Versed immediately made a show of grumbling. “Oh, well in that case, I think I’ll stick to this team.” She looked around, frowning. “Huh. I was going to tell the boss that he’s lucky, but he’s not here. As usual.” The last bit came in a muttered voice that made me blink that way. It sounded as though she was a little annoyed with Silversmith, which… huh. 

It also made me think of something else, and I quickly asked, “How come not everyone’s here? I mean, where’s Carousel? And uhh, Flea and Trivial. Are they around here somewhere?” I had noticed that both the Spartans and Conservators had a missing member earlier, and this felt like the best time to bring that up. 

“Flea had some personal business to take care of out of town,” Kriegspiel informed me. “She’s on leave for a few days. Not the best timing, but you know. Shit happens when it happens. Ah, sorry, stuff happens when it happens.” 

“I’ve heard the word before, it’s okay,” I assured him, before giving a double-take toward Raindrop and Fragile. “Oh. Right. I’m not the only one sitting here.” 

“I’ve heard it too,” Izzy put in, her voice dry.

“Anyway,” Brumal announced with a short clearing of her throat. “Trivial took a little time off as well, to help out with Flea’s situation. And I’m sure if they need anyone else, they will ask for it.” That was said in the direction of Skin-Head, who had started to say something. Clearly, that was a bit of a long-standing argument between the two of them.

“And Carousel just stayed home tonight,” Wobble informed me. “She needed the night off to spend with some friends who came in from out of town or something. So, you know, she’s just chilling out, playing games, while we’re stuck here watching…” He gestured up to the front. “This.” 

“I don’t know about you,” Amber corrected him, “but I haven’t been watching it for about twenty minutes now.” She looked down the table toward Fragile before adding, “And that was some entrance.” 

Giggling, the girl shifted in her seat. “Yeah? Sorry, I didn’t tell Silversmith about that, or my dad, or… anyone. I just thought it’d be cool to see everyone’s reactions.” 

“Well, it was definitely an exciting introduction,” Wobble confirmed. “I don’t think anyone will forget about it anytime soon.” 

And then it was time for yet another rich, important blowhard to talk. Specifically, my father. As the others continued to chatter, I noticed him get up from the table, give my mother a brief kiss, then start up to the stage. My eyes followed him, and I sat up a bit reflexively.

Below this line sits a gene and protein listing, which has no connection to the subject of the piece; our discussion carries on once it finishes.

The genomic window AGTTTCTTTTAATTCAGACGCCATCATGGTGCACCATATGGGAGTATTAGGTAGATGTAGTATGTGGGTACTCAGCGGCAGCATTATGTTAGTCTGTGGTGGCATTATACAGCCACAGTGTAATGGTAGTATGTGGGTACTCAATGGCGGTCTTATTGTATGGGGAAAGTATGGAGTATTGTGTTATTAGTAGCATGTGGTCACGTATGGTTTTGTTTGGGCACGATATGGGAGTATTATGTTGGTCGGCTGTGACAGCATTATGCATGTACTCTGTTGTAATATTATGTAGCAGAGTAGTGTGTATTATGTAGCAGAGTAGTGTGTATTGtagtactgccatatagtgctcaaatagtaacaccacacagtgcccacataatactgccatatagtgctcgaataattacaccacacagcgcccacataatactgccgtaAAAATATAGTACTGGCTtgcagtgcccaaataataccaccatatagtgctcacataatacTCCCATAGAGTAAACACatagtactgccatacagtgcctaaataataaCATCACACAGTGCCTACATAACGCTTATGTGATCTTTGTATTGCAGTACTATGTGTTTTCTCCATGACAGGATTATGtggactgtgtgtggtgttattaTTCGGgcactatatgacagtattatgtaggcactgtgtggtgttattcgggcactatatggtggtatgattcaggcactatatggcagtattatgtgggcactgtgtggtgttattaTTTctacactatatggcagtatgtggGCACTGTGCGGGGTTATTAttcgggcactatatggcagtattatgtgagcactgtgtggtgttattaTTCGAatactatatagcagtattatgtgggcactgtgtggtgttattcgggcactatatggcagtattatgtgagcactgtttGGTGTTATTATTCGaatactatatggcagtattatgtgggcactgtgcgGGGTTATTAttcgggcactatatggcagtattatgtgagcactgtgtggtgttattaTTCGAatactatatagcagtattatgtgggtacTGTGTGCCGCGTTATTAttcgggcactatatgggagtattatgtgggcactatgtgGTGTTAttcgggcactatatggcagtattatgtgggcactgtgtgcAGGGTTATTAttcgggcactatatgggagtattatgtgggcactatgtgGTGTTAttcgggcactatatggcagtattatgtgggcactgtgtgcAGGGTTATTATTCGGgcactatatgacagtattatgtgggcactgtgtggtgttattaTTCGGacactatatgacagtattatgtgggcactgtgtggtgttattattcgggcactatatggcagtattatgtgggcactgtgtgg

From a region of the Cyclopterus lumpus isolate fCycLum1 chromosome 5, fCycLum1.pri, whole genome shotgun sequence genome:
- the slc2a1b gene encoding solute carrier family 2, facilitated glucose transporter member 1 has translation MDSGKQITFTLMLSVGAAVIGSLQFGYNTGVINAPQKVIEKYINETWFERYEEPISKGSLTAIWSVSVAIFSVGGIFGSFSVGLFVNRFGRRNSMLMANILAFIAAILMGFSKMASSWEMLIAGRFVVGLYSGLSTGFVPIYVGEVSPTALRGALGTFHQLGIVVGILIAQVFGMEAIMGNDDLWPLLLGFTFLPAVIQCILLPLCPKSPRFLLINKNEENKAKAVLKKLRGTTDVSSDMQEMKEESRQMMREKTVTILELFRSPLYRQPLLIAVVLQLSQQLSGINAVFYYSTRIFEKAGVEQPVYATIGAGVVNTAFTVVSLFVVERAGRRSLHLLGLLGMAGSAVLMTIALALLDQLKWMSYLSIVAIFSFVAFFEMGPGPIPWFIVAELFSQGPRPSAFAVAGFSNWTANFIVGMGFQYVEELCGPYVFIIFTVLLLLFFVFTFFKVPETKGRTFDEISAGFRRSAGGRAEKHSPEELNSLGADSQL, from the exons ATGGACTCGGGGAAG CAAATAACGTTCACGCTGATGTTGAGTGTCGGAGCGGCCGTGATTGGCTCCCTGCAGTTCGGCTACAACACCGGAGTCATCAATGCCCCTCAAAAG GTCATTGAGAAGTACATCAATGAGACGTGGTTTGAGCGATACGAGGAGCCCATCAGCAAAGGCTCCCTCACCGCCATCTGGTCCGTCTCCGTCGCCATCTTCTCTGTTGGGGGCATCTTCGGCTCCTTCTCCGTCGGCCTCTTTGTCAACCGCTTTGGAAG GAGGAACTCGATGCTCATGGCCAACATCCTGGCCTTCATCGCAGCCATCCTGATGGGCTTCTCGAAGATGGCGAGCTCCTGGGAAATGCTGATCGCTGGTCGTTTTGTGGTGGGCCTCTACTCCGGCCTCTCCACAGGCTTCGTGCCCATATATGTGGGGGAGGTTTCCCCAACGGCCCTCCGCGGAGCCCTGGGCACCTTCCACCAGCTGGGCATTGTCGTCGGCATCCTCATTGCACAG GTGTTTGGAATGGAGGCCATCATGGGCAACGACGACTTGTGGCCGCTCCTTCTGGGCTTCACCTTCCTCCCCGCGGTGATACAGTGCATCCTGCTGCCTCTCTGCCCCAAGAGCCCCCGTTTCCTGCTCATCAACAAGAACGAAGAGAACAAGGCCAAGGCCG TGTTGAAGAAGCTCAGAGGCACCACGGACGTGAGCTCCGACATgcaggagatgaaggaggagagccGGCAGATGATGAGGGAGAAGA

There was a strong impulse to stand up and shout out questions about how he divided his attention between his regular business pursuits, leading the Conservators, and being the leader of the secret organization that ran all crime in the city. I didn’t do that, of course.

But boy, was it tempting. 

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Interlude 20A – Jolene Iverson (Summus Proelium)

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“I’m telling you guys, I really don’t think this is necessary at all.” As the tall, red-haired woman said those words, she was striding out of an elevator into the below-ground parking garage of one of the local news stations, flanked on both sides and followed by several figures. “Don’t you have better things to do? Actually, scratch that. I’m a reporter. I know you have better things to do. So, why don’t you go ahead and focus on one of those other things. I’ll be fine. The report went out over the air days ago.” 

“Sorry, Ms. Iverson.” The apology came from the man on her left. He was a fairly short guy at just a hair over five foot five. In his late twenties, the Latino figure who wore somewhat baggy, loose-fitting gray pants that allowed him to move quite well, with a sleeveless black shirt that had a faded gray Ten Towers logo (a ten-pointed star around the skyline of the city they were a part of, Detroit in this case) on the front, spiked wristbands, combat boots, and a bandana-like mask that left the lower half of his face, and his long dark hair, uncovered. “With the threat on your life, we have orders to escort you straight to the Plaza.”